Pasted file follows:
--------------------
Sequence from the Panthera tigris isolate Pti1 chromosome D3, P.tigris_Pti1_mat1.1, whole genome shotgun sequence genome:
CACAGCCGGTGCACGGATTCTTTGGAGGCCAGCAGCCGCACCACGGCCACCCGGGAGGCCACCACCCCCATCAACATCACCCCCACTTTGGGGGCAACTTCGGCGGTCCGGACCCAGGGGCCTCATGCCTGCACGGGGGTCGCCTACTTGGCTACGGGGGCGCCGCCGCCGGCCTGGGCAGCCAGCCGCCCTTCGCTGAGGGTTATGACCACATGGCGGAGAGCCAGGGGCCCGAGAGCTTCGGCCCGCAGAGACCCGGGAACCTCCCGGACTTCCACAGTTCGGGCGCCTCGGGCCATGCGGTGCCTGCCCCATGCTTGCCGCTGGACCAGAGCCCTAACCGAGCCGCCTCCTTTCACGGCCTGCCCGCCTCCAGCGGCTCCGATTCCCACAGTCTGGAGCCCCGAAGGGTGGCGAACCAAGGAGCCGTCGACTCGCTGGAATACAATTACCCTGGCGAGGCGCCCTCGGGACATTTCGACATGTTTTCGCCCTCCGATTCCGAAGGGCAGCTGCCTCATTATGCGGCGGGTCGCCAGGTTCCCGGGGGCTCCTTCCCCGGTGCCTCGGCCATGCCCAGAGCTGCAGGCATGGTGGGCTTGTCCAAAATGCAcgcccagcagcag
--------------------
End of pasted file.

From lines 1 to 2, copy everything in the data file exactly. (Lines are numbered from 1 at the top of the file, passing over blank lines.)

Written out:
Sequence from the Panthera tigris isolate Pti1 chromosome D3, P.tigris_Pti1_mat1.1, whole genome shotgun sequence genome:
CACAGCCGGTGCACGGATTCTTTGGAGGCCAGCAGCCGCACCACGGCCACCCGGGAGGCCACCACCCCCATCAACATCACCCCCACTTTGGGGGCAACTTCGGCGGTCCGGACCCAGGGGCCTCATGCCTGCACGGGGGTCGCCTACTTGGCTACGGGGGCGCCGCCGCCGGCCTGGGCAGCCAGCCGCCCTTCGCTGAGGGTTATGACCACATGGCGGAGAGCCAGGGGCCCGAGAGCTTCGGCCCGCAGAGACCCGGGAACCTCCCGGACTTCCACAGTTCGGGCGCCTCGGGCCATGCGGTGCCTGCCCCATGCTTGCCGCTGGACCAGAGCCCTAACCGAGCCGCCTCCTTTCACGGCCTGCCCGCCTCCAGCGGCTCCGATTCCCACAGTCTGGAGCCCCGAAGGGTGGCGAACCAAGGAGCCGTCGACTCGCTGGAATACAATTACCCTGGCGAGGCGCCCTCGGGACATTTCGACATGTTTTCGCCCTCCGATTCCGAAGGGCAGCTGCCTCATTATGCGGCGGGTCGCCAGGTTCCCGGGGGCTCCTTCCCCGGTGCCTCGGCCATGCCCAGAGCTGCAGGCATGGTGGGCTTGTCCAAAATGCAcgcccagcagcag